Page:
Former team principal Ron Dennis was on Thursday named as McLaren's chief executive charged with resurrecting the fortunes of the ailing Formula One giants.
Dennis, 66, who is already the chairman of the McLaren Group, was in charge of the team from 1982 until 2009, helping to mastermind 10 world drivers titles and seven constructors crowns from the pit-wall.
But last year, under new principal Martin Whitmarsh, McLaren endured their worst season for three decades, failing to score a podium finish for the first time since 1980.
Whitmarsh had also held the position of chief executive.
"My fellow shareholders have mandated me to write an exciting new chapter in the story of McLaren, beginning by improving our on-track and off-track performance," said Dennis.
"Over the coming weeks I intend to undertake a thorough and objective review of each of our businesses with the intention of optimising every aspect of our existing operations, whilst identifying new areas of growth that capitalise on our technologies, and where appropriate further investing in them."
McLaren did not comment on the future of Whitmarsh, but Dennis insisted his job was to get the team winning again.
"During February, I will articulate a new Group strategy and implement the organisational structure best suited to achieving it," he added.
"I am excited by the prospect of returning to the role of Group Chief Executive Officer and working with my many colleagues and fellow shareholders to fulfil our objective -- which is to win at whatever we do."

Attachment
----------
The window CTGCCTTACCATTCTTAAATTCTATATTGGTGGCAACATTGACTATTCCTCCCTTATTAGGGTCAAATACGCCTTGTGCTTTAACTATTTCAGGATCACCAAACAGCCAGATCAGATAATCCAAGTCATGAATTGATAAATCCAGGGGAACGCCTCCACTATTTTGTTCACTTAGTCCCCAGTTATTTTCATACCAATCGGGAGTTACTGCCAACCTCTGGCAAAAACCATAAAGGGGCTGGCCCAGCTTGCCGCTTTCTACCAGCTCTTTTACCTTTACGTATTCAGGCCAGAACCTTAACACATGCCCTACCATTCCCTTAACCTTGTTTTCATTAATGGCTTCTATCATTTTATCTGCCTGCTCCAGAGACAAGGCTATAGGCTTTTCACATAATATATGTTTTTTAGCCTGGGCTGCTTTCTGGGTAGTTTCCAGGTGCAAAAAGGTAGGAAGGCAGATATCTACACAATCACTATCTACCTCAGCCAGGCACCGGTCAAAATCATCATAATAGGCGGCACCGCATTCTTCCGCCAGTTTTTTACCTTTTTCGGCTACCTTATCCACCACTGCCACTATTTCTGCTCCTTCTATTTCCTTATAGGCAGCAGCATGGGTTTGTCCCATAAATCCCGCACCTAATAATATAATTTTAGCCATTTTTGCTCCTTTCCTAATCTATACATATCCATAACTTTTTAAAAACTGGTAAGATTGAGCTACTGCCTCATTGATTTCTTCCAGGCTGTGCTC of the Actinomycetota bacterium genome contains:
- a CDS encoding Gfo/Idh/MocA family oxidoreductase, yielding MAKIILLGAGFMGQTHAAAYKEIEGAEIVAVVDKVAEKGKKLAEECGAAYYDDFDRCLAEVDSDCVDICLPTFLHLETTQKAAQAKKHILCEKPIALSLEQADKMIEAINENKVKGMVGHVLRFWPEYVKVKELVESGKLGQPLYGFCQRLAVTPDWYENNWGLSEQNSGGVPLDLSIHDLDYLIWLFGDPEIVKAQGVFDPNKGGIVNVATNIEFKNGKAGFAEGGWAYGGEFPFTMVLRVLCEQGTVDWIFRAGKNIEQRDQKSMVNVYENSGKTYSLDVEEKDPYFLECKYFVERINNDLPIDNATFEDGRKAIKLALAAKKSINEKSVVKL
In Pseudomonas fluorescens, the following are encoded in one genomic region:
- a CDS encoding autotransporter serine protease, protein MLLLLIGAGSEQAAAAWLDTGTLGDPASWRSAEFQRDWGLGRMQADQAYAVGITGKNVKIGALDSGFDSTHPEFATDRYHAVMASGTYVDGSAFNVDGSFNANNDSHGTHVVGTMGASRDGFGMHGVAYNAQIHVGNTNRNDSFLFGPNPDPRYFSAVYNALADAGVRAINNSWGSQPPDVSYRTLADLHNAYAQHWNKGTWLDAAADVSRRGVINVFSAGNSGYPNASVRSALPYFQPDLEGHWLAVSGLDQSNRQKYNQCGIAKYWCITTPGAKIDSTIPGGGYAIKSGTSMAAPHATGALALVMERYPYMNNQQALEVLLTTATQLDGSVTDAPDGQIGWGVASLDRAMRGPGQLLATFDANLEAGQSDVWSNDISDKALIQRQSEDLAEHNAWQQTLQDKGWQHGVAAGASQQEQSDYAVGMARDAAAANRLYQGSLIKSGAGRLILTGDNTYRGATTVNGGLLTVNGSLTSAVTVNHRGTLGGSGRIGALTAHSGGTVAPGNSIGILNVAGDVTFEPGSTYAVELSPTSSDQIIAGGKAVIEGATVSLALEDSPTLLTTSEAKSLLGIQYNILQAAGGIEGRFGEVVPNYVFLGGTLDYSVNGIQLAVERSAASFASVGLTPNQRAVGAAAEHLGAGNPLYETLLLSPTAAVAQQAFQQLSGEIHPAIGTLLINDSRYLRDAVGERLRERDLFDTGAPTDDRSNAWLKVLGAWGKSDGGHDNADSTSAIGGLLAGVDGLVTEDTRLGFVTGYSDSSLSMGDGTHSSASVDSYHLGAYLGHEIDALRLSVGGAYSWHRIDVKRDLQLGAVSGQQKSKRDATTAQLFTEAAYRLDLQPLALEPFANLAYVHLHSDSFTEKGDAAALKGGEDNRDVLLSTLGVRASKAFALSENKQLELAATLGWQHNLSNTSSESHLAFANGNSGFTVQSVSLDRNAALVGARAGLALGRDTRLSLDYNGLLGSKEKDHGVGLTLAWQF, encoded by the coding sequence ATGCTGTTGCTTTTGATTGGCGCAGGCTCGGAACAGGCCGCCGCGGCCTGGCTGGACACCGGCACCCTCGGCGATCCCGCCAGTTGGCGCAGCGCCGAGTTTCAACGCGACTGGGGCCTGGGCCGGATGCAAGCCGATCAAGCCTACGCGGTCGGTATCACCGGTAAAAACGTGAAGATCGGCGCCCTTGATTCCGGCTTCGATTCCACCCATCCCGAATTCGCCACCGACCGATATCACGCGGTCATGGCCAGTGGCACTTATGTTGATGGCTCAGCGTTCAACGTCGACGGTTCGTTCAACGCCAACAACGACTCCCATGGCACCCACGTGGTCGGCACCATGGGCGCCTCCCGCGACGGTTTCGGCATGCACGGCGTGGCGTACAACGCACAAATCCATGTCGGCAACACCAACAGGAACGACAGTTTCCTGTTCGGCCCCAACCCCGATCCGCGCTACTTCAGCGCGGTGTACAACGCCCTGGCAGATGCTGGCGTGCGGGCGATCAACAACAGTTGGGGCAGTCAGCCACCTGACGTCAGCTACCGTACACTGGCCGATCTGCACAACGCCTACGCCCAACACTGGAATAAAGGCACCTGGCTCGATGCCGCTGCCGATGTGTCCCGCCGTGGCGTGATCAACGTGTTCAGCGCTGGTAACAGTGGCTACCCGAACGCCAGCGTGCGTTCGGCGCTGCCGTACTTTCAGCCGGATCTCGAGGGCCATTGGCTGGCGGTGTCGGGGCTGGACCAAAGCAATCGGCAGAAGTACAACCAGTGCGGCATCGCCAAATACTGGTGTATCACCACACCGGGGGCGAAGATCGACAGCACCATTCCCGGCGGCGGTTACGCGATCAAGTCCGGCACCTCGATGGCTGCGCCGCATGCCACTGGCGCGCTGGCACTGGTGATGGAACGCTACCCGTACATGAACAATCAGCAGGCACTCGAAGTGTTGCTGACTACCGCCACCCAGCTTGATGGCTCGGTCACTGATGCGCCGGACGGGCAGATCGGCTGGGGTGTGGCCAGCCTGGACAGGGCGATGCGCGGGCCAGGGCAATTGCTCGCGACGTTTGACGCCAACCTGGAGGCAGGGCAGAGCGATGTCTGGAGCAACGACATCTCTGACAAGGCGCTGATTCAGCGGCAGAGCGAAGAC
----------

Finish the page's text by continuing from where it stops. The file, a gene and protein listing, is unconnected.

McLaren will have former world champion Jenson Button and Danish rookie Kevin Magnussen behind the wheel in the 2014 season which gets underway at the Australian Grand Prix in Melbourne on March 16.
Before that, the team, will launch its car -- the MP4-29 -- for the new campaign on January 24.
The Daily Mail reported on Thursday that Whitmarsh's position as team principal was in danger as a result of what the newspaper described as a "coup d'etat" at the team.
Dennis addressed the McLaren workforce for 20 minutes on Thursday at the team's headquarters in Woking, south of London, where his rousing speech was met with applause.
Sources said that Whitmarsh was not in attendance.
Dennis is not expected to return to the pit-wall as team principal with many in the sport already linking former Ferrari technical mastermind Ross Brawn, who left Mercedes at the end of last season, with the job.